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5 Ways to Get Your IT Project Signed Off

Integrity: it’s a word that usually comes to mind when referring to a person. But integrity is also a crucial aspect of each project approved for IT. In an article for ZDNet, Mark Samuels stresses the need for projects to meet sound business criteria before they get the go-ahead. He interviews five experts to gain five unique angles on project integrity for IT.

5 Paths to Project Integrity

  1. David Allison – Need for Speed
  2. Sarah Leslie – Axe the Vanity
  3. David Reed – Measuring Plus Points
  4. Jonathan Pilbrow – Sponsor Creativity
  5. Omid Shiraji – Build Relationships

A request that lands on the CEO’s desk must come equipped with turbo boosters. Slow projects are high investment and high risk. To a business eye this is a blatant red flag. Even projects that appear viable on the surface will be torn apart and scrutinized, so be forewarned.

What executives are looking for when they analyze a project request is value – business value to be specific. For instance, in Sarah Leslie’s IT department there are no IT projects, only business projects that involve IT. To be certain, business leaders aren’t looking for fluffy feel good stuff. When they ask for value, they ask for it in measurable terms. The ‘plus points’ are the positive impacts a project will have on the company in terms of dollar value.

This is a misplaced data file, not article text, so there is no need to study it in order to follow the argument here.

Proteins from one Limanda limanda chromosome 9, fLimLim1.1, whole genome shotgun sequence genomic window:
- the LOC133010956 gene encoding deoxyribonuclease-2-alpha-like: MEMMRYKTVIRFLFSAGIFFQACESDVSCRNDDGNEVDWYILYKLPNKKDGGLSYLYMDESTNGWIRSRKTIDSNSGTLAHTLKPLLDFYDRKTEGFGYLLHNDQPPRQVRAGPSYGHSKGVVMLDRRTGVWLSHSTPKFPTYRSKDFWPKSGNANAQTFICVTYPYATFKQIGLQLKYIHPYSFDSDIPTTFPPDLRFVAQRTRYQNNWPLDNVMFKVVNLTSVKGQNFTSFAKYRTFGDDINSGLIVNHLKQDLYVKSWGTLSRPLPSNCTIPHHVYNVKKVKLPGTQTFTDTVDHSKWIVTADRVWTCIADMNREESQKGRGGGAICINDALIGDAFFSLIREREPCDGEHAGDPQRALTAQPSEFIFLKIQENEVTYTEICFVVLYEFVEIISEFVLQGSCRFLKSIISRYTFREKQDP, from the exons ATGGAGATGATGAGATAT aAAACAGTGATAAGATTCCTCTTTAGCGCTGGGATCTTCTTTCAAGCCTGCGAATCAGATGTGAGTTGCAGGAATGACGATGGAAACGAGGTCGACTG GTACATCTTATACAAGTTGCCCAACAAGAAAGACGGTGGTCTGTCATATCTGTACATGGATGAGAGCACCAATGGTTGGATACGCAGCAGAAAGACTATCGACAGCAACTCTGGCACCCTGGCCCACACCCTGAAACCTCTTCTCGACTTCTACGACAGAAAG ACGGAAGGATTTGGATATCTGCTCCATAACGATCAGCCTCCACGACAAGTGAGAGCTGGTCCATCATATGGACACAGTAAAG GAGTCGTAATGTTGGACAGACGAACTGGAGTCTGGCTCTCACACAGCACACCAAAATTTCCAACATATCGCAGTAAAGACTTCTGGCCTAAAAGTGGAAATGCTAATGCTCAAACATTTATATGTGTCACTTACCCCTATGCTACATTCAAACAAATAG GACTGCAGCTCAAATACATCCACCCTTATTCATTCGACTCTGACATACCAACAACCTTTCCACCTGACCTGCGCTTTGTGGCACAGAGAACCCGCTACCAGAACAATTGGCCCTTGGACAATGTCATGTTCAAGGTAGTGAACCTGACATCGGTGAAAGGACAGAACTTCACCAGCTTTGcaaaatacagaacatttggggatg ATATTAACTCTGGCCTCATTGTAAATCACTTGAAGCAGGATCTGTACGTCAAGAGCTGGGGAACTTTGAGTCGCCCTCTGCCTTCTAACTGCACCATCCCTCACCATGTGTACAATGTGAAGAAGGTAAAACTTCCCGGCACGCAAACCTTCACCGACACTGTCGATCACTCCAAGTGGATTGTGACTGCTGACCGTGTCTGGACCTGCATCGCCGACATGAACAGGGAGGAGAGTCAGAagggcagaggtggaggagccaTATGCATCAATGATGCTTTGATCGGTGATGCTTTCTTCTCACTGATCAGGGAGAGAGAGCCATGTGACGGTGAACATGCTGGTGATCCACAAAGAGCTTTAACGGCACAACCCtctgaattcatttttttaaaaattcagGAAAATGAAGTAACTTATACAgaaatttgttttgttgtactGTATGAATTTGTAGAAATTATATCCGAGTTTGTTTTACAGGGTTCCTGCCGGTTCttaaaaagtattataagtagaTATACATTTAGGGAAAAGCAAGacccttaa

Additionally, many real plus points of a project will fall on deaf ears if they are not communicated to the right senior officer in the right way. Jon Pilbrow, controller at the TrustFord car dealership network, advocates a creative, salesman like approach.

IT’s relationship with senior company officers is the measure of its success. Not only is clear communication crucial to winning sponsorship with executive persons, it is essential for interpreting business needs at a strategic level.

Read the full article at:

About Eric Anderson

Eric Anderson is a staff writer for CAI's Accelerating IT Success. He is an intern at Computer Aid Inc., pursuing his master's degree in communications at Penn State University.

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